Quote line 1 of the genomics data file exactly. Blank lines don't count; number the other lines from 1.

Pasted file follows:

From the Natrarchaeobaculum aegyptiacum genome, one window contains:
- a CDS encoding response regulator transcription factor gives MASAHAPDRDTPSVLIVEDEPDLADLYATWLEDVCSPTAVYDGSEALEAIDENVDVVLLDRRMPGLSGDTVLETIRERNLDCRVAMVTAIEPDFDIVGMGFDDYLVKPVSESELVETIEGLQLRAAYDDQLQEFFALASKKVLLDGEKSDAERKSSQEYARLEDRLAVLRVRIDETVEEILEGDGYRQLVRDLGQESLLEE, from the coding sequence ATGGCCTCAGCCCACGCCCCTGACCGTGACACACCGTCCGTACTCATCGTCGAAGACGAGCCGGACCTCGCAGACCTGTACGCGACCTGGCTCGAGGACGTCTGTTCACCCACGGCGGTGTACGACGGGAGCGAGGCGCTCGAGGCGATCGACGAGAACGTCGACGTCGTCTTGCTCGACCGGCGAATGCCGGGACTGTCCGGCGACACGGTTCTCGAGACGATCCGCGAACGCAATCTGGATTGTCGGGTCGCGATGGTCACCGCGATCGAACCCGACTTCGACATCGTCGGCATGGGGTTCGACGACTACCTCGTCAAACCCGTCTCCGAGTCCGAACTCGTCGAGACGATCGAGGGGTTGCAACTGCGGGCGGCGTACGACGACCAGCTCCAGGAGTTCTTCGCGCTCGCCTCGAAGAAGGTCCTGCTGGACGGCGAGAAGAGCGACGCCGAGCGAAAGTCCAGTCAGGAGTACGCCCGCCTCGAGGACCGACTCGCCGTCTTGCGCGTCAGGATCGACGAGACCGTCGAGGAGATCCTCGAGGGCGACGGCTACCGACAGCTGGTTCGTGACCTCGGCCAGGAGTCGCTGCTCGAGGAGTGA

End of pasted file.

From the Natrarchaeobaculum aegyptiacum genome, one window contains: